Western Australia

This is the only state that does not yet have lane filtering.

Motorcycle Riders Association of Western Australia President Steve Fish says he is hopeful Main Roads will announce the legislation at a Motorcycle Safety Forum on June 23.

“We hope this will be clarification regarding lane filtering and the use of bus lanes as, although motorcycles can use bus lanes, it hasn’t been officially released yet.” 

Our inquiry to Main Roads was referred on to the Road Safety Commission (RSC).

An RSC spokesperson told us the State Government is “currently considering broader motorcycle safety reforms in consultation with community and industry that include lane filtering and lane splitting and improvements to the Graduated Driver Trainer and Licensing System”.

“Forward stop lines would be for Mains Road WA to consider, however infrastructure improvements, which could include separating motorcycles from other road users, is something being considered as part of the reforms,” she says.

10 Comments

  1. Once again we get the finger ! We are paying registration unlike push bike riders but yet they won’t spend the money for Filltering signs and or Moto box

  2. I never stop between cages in lanes. Always pull in front and centre in one lane. A couple of boy racers early on my riding career taught me rhat. Cannot predict by age gender or car make. Have filtered for many (30+) years of my 47 year eiding career.

  3. My own experience is during my daily commute. So many drivers are on their phones at the lights that I always wonder how may have seen me filter through and (try) to pull up in front of their vehicle (behind the white line – what a joke that is). I fully expect to be hit from behind by a driver that hasn’t looked up from their screen long enough to notice that there’s a motorcycle in front of them – even a slip off the clutch, or change to their foot position might be enough to nudge me.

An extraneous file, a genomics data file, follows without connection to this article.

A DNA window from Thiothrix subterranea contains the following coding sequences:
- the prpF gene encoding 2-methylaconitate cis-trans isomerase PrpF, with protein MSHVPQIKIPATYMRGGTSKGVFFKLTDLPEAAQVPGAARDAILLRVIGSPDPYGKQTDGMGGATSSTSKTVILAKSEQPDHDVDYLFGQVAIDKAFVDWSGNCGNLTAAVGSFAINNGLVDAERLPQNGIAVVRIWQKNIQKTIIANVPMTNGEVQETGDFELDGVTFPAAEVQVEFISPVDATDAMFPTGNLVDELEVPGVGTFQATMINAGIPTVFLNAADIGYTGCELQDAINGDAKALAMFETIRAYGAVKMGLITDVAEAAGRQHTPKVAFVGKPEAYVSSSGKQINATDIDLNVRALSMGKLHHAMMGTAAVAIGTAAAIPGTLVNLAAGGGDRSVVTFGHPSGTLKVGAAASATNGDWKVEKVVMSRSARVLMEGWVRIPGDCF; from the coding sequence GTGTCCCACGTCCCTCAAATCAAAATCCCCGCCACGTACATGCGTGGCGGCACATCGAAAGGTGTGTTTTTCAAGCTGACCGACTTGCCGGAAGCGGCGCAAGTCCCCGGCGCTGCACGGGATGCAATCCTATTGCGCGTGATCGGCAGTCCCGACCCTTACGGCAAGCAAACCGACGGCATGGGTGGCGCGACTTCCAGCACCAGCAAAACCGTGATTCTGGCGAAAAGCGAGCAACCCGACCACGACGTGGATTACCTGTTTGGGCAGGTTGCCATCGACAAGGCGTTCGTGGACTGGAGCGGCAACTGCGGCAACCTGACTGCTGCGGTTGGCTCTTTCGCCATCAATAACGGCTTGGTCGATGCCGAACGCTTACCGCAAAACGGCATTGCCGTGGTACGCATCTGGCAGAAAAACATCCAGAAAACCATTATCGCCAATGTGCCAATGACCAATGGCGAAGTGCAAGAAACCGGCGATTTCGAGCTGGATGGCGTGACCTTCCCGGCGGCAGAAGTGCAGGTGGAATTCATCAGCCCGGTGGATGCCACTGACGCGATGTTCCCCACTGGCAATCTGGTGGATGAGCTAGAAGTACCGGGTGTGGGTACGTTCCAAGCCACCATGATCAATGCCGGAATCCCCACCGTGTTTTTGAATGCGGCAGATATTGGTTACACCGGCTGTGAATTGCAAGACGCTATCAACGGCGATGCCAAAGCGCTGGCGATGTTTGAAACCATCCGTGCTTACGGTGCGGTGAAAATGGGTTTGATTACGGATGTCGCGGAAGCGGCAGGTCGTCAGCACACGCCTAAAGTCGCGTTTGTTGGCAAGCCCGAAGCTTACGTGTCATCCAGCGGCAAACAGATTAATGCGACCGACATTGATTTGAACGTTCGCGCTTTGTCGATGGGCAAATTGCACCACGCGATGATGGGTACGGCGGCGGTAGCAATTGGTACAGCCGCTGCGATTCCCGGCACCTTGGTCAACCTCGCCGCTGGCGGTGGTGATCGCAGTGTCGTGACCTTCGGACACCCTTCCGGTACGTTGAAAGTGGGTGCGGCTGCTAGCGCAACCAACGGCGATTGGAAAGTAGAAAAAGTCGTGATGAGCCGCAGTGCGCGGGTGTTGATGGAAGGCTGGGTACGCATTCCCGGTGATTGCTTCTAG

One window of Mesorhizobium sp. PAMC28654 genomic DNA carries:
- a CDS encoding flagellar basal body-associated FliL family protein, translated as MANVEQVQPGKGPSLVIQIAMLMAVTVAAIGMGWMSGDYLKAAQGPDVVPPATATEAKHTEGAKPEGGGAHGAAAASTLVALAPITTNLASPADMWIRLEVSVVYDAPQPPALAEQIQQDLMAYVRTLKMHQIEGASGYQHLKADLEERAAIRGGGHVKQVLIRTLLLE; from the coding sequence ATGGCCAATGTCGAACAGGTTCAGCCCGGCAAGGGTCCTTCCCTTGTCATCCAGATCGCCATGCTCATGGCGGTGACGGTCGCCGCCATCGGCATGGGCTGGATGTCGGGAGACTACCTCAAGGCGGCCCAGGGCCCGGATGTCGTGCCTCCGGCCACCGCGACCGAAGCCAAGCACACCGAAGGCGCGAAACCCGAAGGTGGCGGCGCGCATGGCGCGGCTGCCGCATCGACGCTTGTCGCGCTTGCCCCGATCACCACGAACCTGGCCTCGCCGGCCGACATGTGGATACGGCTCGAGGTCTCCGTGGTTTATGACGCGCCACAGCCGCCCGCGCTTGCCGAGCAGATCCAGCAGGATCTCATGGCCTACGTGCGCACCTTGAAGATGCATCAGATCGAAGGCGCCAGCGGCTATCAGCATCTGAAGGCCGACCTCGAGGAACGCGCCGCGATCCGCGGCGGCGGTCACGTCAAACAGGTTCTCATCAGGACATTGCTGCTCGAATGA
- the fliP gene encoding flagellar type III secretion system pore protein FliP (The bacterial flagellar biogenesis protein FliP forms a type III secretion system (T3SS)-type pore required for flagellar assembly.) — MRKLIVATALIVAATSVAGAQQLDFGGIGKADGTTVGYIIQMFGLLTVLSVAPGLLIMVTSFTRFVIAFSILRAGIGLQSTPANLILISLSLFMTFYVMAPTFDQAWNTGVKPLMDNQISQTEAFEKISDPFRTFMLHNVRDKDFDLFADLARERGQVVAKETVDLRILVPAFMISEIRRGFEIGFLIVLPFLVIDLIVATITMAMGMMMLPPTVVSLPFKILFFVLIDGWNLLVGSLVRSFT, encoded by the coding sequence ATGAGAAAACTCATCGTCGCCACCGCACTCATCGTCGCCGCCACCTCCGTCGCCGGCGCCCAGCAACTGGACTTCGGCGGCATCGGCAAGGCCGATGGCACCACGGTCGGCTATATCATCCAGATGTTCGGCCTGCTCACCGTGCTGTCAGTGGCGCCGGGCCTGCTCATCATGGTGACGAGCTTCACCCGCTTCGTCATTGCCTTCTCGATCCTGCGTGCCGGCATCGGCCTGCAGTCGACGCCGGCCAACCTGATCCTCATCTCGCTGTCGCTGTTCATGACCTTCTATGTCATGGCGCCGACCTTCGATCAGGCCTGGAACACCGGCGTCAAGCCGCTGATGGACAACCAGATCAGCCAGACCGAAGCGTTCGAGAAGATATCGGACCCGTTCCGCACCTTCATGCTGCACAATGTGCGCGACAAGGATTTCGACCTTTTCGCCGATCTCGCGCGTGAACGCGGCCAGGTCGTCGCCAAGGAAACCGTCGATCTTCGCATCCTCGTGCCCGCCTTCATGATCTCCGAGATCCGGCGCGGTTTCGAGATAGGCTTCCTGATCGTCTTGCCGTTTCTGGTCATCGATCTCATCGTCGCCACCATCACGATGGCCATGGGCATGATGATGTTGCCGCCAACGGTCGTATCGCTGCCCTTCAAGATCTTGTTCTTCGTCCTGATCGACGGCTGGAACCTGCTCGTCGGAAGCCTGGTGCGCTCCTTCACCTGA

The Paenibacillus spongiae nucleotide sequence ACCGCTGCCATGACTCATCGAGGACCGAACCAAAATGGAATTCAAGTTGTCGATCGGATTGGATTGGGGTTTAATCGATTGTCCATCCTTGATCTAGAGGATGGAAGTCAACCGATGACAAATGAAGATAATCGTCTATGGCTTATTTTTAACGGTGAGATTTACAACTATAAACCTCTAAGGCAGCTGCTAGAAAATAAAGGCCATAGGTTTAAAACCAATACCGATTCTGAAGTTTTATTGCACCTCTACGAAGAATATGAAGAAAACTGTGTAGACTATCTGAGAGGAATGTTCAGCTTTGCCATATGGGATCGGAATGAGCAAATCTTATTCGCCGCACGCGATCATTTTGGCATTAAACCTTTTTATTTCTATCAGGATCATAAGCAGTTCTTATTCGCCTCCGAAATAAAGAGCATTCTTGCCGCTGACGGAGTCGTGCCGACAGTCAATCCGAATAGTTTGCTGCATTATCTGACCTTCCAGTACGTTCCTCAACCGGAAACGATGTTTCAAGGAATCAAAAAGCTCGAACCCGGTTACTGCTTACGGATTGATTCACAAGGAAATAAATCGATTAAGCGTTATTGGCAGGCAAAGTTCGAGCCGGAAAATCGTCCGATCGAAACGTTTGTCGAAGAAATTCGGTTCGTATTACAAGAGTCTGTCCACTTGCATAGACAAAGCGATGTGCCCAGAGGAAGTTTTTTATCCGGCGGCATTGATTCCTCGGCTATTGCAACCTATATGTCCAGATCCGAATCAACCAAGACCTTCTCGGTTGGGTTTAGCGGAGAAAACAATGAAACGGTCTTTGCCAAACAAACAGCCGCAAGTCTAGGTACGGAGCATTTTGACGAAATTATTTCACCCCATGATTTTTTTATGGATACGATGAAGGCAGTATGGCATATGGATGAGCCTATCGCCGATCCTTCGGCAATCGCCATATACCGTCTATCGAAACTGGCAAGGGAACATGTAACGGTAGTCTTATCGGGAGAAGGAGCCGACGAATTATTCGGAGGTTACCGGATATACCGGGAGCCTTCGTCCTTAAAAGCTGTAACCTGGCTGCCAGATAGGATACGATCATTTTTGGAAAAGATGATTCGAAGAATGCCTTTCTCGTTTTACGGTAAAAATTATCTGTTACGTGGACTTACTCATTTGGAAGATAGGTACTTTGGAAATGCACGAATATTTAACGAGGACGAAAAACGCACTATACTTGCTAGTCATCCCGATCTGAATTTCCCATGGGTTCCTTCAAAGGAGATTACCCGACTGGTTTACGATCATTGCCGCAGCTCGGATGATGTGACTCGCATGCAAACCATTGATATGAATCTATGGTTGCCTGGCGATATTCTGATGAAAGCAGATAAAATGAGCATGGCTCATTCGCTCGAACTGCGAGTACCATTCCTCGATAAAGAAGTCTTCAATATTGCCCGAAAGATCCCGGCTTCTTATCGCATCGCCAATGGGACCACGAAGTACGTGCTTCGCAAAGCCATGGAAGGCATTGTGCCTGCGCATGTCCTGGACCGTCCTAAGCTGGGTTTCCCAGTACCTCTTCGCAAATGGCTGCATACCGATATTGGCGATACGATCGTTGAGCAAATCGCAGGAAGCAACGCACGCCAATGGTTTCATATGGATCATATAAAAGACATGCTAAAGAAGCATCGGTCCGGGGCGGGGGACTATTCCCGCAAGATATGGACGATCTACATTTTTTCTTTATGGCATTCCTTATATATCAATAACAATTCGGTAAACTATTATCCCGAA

4. All good until the cage dwellers roll into the space. How often do you see a cage over the stop line now (technical red light infringement) let alone into a space they think they should be able to occupy. Happens at the very few bike boxes there are and standard intersections already. Surprised the jackboots haven’t cottoned onto the easy pickings.

  5. The Department of Planning, Transport and Infrastructure says they are not considering forward stop lines because, “of the serious casualty crashes that occur at intersections, only a small proportion are rear-end crashes”.

    However, a Swann Motorcycle Insurance survey found that in 40% of motorcycle claims, the rider was hit from behind.

    An international study also shows that 66.7% of all crashes involving a motorcycle and car occur at an intersection with half being fatal.

    SA Department of Planning Transport and Infrastructure, like most other Australian road safety “experts”
    are talking nonsense.

  6. This would be a great idea. Hopefully at least some states will eventually approve of this. (But I am not going to hold my breath)

  7. While I thoroughly support the idea of forward stop lines and/or motorcycle boxes at traffic lights, I don’t see how it can be as simple as …”“Some road paint, a stencil and a motorbike logo will be all that is required on many intersections.”…

    Most traffic lights have buried induction loops directly behind the existing stopping lines. If the stopping lines for cars is moved backwards to make room for a motorcycle only area then every intersection will need to have a second set of induction loops installed further back where the cars are stopping. This is not a quick job to do!

    1. As a motorcycle rider I think this idea has the potential to be very helpful, but have the same concerns that Nigel has expressed. Either the motorcycle stop points will be forward of the induction loops and encroach on pedestrian crossing areas or the larger vehicle doing areas will be moved back slightly to accommodate and as such be before the loops.

      1. So in road induction loops are a trigger, the vehicle does not need to be sitting on top of them for the loop to work. The fact that a bike or car has passed over the loop sets the trigger. I don’t see the issue you have raised as being an actual issue at most intersections.